I currently keep a Mora companion in my truck emergency kit, and that would have to be my go to knife to leave in a bag as I like to use my others. I would definitely make sure I have a fixed blade in the bag so it would complement my EDC folder.

  12. VaqueroJustice says:

    I have more than one knife in my Bob. A small buck folder and an older leatherman wave are complemented by two fixed blades: a buck nighthawk and a cold steel bushman. A hatchet rides on the outside of the pack. I figure that covers just about everything.

  13. Kap says:

    EDC, a Stockman pocket knife and a Leather-man Kick on my belt, SERE packet contains a 2″ knife, Razor Blade Box cutter with spare blade, First aid kit 2 E-xacto blades with cut off handle and a pair of scissors.
    Sling Bag contains a Mora and a Kukri, Large bag add a rifle mans Tomahawk and either a K-Bar or Ontario fighting knife, Knives used can be sharpened with a rock if necessary! Occasionally a Machete or Hatchet will be added to my camping gear along with pocket chain saw, straight blades preferred (makes it easier too sharpen)

  14. Senna Marpat says:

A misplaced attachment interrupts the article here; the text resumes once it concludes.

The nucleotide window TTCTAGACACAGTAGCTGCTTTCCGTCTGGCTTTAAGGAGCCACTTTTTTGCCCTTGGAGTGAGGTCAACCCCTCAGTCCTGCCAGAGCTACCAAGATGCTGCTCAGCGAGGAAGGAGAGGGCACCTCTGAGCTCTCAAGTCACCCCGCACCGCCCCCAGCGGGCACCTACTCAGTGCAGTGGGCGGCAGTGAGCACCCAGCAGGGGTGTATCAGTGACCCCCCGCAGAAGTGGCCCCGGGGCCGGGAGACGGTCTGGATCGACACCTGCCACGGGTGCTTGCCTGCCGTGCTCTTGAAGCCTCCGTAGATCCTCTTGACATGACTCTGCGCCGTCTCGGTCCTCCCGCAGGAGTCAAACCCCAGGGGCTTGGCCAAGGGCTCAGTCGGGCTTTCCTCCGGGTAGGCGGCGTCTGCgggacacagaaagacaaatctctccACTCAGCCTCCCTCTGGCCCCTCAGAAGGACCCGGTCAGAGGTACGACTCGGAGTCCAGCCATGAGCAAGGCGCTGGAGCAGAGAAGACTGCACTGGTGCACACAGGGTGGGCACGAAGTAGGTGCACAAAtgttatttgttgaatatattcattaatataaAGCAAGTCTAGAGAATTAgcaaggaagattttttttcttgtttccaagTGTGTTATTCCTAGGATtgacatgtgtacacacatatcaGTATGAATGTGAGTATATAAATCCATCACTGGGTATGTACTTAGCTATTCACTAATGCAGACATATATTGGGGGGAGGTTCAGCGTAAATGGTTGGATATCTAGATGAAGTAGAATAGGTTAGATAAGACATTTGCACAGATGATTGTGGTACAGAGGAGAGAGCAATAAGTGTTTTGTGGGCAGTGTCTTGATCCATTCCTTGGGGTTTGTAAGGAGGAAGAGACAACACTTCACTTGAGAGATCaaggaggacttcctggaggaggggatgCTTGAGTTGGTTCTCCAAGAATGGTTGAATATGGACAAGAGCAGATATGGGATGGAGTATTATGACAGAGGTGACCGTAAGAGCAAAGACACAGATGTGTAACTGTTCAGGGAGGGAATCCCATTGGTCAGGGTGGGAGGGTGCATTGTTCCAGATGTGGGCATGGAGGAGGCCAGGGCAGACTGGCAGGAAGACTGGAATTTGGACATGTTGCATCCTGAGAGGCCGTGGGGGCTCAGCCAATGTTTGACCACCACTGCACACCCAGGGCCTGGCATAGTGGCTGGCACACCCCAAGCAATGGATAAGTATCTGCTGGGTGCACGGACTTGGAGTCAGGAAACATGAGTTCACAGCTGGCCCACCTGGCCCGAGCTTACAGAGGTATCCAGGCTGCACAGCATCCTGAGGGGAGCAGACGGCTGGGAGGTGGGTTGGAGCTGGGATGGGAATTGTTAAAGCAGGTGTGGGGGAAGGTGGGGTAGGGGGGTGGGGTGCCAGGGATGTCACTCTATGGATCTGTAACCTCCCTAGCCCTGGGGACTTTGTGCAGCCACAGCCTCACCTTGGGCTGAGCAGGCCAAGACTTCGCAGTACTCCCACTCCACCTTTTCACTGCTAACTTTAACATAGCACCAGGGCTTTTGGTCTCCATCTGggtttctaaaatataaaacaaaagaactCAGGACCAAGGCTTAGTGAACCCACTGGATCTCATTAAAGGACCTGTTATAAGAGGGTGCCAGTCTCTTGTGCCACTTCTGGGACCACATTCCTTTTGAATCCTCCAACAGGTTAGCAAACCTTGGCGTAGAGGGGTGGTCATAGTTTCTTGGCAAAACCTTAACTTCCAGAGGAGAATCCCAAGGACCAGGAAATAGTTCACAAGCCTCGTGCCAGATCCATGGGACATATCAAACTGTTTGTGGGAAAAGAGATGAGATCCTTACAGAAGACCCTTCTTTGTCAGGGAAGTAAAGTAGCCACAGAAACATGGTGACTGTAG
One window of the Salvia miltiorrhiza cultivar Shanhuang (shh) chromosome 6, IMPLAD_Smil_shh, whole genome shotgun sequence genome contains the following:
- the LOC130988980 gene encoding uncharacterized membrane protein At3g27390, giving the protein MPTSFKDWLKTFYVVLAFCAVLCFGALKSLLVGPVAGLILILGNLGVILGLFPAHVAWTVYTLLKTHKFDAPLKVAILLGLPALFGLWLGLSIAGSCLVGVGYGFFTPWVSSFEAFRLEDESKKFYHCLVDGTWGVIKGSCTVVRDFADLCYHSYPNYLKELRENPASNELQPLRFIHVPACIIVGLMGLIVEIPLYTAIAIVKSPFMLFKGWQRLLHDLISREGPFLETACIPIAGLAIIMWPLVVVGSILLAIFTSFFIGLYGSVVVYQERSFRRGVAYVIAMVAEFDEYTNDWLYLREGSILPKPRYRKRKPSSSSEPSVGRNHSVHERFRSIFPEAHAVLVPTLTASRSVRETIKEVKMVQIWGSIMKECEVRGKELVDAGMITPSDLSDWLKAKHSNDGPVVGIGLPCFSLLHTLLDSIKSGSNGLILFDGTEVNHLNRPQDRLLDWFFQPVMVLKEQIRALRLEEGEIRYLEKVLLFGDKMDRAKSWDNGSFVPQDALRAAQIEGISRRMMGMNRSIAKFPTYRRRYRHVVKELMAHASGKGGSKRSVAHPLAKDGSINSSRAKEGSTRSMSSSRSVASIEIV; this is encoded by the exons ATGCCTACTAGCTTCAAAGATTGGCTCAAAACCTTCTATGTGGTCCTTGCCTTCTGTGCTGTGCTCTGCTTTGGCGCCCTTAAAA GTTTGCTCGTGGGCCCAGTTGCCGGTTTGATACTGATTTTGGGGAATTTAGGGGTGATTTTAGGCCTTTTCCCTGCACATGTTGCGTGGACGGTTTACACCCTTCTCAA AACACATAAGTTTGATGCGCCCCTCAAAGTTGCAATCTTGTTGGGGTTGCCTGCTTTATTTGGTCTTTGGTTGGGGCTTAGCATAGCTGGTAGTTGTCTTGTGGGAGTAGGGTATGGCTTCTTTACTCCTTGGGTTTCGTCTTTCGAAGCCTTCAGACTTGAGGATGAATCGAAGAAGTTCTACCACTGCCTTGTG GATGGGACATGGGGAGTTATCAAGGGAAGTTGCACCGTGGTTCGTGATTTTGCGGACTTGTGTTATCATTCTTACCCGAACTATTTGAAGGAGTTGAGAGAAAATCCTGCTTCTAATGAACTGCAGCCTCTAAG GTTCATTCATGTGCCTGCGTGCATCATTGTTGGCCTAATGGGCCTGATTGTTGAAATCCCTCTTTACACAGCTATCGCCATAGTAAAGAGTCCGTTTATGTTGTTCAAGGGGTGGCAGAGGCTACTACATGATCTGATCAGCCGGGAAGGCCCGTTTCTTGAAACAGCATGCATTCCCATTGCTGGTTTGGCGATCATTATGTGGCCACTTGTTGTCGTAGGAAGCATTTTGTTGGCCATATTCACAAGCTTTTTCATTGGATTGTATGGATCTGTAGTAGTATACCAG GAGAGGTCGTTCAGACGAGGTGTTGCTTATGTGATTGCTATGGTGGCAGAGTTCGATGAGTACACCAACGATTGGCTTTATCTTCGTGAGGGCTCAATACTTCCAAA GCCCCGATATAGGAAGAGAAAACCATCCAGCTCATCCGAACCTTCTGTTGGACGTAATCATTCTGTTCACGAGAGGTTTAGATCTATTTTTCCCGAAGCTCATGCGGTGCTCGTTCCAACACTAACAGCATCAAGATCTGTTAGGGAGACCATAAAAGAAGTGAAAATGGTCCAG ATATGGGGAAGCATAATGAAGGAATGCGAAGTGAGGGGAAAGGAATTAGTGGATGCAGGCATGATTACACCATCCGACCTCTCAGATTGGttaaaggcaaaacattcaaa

The Leatherman Wave (1st gen) and Cold Steel Voyager or Recon 1 I use for work live in my purse do that’s covered. The BOB (a large but innocuous Jansport) contains a Becker BK7 with the old 0176 steel, single edge blades, and a machete heavy enough to cut fallen trees if need be. My husband has his own bag similarly equipped and a medical supplies pack. Our plan consists of throwing the bags in the truck, followed by a twenty gallon plastic bin filled with whatever food can fit in it from our current supplies (plus the MREs, beans, and stuff that is already in there just for that purpose), followed by a tent, blankets, and clothes chucked into another bin and lastly as much water as will fit. Total time from making the decision to leave to turning the truck on is about twenty minutes at most. It would look a lot like one of those shopping spree game shows. If we ever have kids, some of that is going to change.